Approximately 10 µg of total RNA from P. hawaiensis embryos was used for the enrichment of mRNA with Eukaryote Ribominus kit (Invitrogen, Cat No. A10837-08). 200 ng of ribominus RNA was used to make double stranded cDNA using the SMARTer PCR cDNA synthesis kit (Takara Biosciences, Cat No. 634925). Normalisation of the amplified transcriptome was carried out with Duplex Specific Nuclease (Evrogen, Cat No. NK001) as specified by the manufacturer. Amplified dscDNA (5 µg) was fragmented to an average size of 500 bp with Covaris S2 sonicator (fragmentation parameters: frequency sweeping mode, water bath temperature of 5°C, Duty cycle – 5%, Intensity – 3, cycles/burst – 200 and Time – 120 secs). Fragmented dscDNA was size fractionated on a 1.5% TAE gel and 400–900 bp fragments were excised and purified with QIAquick gel extraction columns (Qiagen, Cat. No 28760). Standard fragment library was constructed as described in the Roche general library preparation guide. Sequencing was performed on the Roche 454 GS FLX titanium sequencer according to the manufacturer's instructions.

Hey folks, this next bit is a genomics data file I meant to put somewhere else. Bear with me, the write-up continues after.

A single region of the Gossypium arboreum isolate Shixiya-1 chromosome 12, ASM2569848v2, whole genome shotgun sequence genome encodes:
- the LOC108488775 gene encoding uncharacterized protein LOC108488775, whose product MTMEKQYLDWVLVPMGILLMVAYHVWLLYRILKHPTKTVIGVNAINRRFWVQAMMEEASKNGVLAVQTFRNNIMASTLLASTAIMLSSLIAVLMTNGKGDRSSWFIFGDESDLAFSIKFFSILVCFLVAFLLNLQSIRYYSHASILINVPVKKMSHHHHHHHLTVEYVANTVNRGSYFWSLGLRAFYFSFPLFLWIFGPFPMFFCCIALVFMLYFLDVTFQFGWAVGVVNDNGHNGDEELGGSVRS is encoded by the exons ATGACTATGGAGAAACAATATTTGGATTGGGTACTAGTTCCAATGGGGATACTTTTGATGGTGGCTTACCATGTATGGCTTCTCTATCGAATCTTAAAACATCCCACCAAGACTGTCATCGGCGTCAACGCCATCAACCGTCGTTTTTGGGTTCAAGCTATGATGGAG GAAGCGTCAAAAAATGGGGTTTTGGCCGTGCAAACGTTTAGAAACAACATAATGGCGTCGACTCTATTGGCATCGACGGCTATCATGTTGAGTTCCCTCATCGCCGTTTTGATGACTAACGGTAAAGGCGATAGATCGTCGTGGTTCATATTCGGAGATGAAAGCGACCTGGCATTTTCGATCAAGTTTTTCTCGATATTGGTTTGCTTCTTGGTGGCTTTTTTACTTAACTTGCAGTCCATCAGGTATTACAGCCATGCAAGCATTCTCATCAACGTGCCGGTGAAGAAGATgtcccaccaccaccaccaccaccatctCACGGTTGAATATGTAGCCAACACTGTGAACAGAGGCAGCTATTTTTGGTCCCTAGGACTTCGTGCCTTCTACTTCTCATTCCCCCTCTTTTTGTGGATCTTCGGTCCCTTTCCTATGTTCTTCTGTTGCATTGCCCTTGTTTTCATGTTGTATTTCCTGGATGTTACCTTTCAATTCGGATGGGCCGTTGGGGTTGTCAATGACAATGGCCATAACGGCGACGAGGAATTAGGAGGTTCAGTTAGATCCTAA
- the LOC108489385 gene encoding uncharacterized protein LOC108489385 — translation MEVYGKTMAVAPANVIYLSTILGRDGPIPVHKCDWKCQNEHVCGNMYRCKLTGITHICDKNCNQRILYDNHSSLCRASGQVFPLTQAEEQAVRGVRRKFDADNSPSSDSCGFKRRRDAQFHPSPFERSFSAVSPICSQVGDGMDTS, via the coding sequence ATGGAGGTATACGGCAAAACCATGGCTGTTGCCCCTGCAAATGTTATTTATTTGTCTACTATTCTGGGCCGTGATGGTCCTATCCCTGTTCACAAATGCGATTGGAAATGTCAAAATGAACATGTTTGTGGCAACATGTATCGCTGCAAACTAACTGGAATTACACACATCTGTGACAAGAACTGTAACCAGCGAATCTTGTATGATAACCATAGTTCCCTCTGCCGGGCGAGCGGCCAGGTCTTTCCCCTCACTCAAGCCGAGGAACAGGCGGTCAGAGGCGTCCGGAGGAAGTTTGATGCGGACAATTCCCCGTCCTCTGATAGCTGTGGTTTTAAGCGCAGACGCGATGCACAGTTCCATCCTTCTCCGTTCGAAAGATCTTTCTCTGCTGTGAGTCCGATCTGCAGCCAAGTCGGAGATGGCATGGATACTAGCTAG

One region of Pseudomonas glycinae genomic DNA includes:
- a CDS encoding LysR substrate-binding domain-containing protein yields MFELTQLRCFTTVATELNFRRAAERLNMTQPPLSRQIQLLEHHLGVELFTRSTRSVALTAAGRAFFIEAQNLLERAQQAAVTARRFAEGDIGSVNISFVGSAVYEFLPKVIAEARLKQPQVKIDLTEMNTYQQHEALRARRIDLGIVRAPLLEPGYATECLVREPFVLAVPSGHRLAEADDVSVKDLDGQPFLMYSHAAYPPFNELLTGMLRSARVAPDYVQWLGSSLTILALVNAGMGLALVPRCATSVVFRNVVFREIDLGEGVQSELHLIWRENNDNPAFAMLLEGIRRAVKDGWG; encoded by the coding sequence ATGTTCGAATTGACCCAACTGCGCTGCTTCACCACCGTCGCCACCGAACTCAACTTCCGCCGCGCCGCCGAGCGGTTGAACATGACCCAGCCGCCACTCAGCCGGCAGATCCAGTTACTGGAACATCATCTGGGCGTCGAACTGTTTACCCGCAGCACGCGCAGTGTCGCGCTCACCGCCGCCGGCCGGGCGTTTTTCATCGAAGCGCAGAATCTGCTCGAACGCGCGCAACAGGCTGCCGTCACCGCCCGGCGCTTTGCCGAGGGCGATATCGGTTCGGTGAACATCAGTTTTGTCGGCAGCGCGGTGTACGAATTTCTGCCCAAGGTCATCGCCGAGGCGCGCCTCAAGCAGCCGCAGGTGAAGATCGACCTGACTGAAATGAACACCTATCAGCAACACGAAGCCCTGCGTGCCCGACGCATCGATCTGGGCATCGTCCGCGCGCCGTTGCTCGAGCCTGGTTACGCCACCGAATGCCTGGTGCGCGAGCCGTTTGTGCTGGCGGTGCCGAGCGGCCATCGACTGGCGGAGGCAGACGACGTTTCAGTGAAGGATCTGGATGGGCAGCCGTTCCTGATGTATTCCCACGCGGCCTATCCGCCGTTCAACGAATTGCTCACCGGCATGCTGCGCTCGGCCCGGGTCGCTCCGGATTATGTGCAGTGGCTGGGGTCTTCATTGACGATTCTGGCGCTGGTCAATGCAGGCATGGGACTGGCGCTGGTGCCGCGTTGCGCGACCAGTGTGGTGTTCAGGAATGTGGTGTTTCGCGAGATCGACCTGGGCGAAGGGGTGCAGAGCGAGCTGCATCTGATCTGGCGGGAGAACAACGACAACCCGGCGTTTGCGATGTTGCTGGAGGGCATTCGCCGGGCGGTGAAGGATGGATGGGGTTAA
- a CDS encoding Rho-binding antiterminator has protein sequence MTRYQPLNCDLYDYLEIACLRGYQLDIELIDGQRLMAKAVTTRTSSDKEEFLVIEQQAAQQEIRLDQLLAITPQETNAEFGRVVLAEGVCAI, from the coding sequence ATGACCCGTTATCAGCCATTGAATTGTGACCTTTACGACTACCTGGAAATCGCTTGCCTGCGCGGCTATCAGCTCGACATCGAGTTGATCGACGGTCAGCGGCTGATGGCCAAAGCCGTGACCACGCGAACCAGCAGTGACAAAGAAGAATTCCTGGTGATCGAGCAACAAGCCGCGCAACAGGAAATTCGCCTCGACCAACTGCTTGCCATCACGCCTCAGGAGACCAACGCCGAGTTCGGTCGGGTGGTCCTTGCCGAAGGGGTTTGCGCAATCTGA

The reads generated were submitted to the EBI Sequence Read Archive: http://www.ebi.ac.uk/ena/data/view/ERP001159.

Solid Small RNA library preparation

Total RNA was extracted from staged embryos. Approximately 7 µg of total RNA was used. Small RNA enrichment was carried out using a flash-page fractionator (Ambion, Cat No. AM13100). Small RNA fragments <40 bp were isolated and cleaned using the flashPAGE Reaction Clean-up kit (Ambion, Cat. No. AM12200) as stated by the manufacturer. The size selected small RNA was used to prepare barcoded Solid small RNA libraries as stated in the Solid Total RNA Seq protocol (Applied Biosystems, Cat no. 4445374). Sequence was performed on Solid 4 analyser according to the manufacturer's instructions. The reads generated were submitted to the EBI Sequence Read Archive: http://www.ebi.ac.uk/ena/data/view/ERP001159.

454 Transcriptome assembly

Reads generated by pryosequencing were assembled using the Roche gsAssembler (Newbler) program version 2.5. Reads were initially trimmed against a sequence library of adaptor sequences used in the sequence library process as well as the removal of other sequencing artefacts. The remaining reads were then screened against previously defined rRNA sequences of P. hawaiensis and three Daphnia species, as well as a range of bacterial genomes that represented possible environmental contaminants. The remaining reads that met the minimal length requirement of 200 bp were then assembled by the Overlap-Layout-Consensus (OLC) methodology of Newbler.